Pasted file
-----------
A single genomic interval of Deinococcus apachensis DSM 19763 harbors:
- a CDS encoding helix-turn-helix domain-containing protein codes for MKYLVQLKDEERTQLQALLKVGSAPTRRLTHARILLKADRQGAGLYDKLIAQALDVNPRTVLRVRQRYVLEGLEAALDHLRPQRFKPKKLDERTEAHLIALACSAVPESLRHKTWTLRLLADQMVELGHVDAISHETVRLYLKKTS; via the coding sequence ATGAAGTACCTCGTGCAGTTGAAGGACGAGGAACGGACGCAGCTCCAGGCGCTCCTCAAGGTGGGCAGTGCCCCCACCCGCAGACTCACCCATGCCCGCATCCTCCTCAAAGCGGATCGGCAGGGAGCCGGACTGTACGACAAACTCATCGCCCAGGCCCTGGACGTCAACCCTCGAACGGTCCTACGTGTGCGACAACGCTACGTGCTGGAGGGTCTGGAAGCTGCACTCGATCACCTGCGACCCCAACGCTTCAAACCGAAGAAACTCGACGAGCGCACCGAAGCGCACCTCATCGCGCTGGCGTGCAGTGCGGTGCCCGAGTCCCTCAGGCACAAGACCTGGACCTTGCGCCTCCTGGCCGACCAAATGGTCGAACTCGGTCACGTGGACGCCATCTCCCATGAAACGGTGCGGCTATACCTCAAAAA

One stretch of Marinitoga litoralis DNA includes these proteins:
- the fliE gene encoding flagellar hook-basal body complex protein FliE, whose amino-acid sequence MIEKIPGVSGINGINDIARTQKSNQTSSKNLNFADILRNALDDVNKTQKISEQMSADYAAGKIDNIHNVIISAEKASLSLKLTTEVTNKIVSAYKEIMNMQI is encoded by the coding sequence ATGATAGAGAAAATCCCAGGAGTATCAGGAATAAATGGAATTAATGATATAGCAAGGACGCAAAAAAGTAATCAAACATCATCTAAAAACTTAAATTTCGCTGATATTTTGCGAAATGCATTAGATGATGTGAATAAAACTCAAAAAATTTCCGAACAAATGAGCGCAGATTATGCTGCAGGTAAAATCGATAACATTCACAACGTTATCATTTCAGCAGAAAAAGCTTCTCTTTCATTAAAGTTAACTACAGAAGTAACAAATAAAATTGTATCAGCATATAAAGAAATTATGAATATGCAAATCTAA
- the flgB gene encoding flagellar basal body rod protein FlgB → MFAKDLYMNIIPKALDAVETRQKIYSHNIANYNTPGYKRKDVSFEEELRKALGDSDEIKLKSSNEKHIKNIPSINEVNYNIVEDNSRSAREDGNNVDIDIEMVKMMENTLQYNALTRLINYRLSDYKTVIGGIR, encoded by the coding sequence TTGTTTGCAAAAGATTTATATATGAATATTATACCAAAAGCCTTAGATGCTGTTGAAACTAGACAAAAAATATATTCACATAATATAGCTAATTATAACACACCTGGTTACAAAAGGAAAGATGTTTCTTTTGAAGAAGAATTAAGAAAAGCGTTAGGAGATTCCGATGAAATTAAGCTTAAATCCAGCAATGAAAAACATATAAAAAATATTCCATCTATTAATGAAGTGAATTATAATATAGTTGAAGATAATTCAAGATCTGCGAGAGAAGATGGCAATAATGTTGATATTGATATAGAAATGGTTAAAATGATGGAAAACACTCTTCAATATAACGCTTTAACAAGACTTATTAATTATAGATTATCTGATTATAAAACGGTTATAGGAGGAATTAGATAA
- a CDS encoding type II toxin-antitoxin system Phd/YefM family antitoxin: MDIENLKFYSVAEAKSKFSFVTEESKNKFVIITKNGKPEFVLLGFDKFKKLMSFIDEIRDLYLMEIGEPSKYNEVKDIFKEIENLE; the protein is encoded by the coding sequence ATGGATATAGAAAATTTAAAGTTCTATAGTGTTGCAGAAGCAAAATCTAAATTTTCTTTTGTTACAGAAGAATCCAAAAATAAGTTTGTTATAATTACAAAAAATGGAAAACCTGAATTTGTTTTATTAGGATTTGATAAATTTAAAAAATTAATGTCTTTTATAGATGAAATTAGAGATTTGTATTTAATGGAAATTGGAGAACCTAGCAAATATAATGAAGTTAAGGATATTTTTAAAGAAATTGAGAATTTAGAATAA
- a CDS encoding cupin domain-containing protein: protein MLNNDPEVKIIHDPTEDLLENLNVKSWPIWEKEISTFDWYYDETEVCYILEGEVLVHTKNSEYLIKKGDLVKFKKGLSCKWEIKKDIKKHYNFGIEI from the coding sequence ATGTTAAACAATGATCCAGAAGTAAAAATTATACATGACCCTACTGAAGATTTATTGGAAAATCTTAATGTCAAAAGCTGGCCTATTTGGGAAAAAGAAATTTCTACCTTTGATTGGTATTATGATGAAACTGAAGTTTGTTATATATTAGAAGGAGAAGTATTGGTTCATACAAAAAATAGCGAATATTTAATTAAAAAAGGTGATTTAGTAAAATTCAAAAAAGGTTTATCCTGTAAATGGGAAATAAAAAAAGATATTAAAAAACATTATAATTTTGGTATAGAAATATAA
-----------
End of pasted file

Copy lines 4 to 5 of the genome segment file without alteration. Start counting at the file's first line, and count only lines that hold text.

- the fliE gene encoding flagellar hook-basal body complex protein FliE, whose amino-acid sequence MIEKIPGVSGINGINDIARTQKSNQTSSKNLNFADILRNALDDVNKTQKISEQMSADYAAGKIDNIHNVIISAEKASLSLKLTTEVTNKIVSAYKEIMNMQI is encoded by the coding sequence ATGATAGAGAAAATCCCAGGAGTATCAGGAATAAATGGAATTAATGATATAGCAAGGACGCAAAAAAGTAATCAAACATCATCTAAAAACTTAAATTTCGCTGATATTTTGCGAAATGCATTAGATGATGTGAATAAAACTCAAAAAATTTCCGAACAAATGAGCGCAGATTATGCTGCAGGTAAAATCGATAACATTCACAACGTTATCATTTCAGCAGAAAAAGCTTCTCTTTCATTAAAGTTAACTACAGAAGTAACAAATAAAATTGTATCAGCATATAAAGAAATTATGAATATGCAAATCTAA
- the flgB gene encoding flagellar basal body rod protein FlgB → MFAKDLYMNIIPKALDAVETRQKIYSHNIANYNTPGYKRKDVSFEEELRKALGDSDEIKLKSSNEKHIKNIPSINEVNYNIVEDNSRSAREDGNNVDIDIEMVKMMENTLQYNALTRLINYRLSDYKTVIGGIR, encoded by the coding sequence TTGTTTGCAAAAGATTTATATATGAATATTATACCAAAAGCCTTAGATGCTGTTGAAACTAGACAAAAAATATATTCACATAATATAGCTAATTATAACACACCTGGTTACAAAAGGAAAGATGTTTCTTTTGAAGAAGAATTAAGAAAAGCGTTAGGAGATTCCGATGAAATTAAGCTTAAATCCAGCAATGAAAAACATATAAAAAATATTCCATCTATTAATGAAGTGAATTATAATATAGTTGAAGATAATTCAAGATCTGCGAGAGAAGATGGCAATAATGTTGATATTGATATAGAAATGGTTAAAATGATGGAAAACACTCTTCAATATAACGCTTTAACAAGACTTATTAATTATAGATTATCTGATTATAAAACGGTTATAGGAGGAATTAGATAA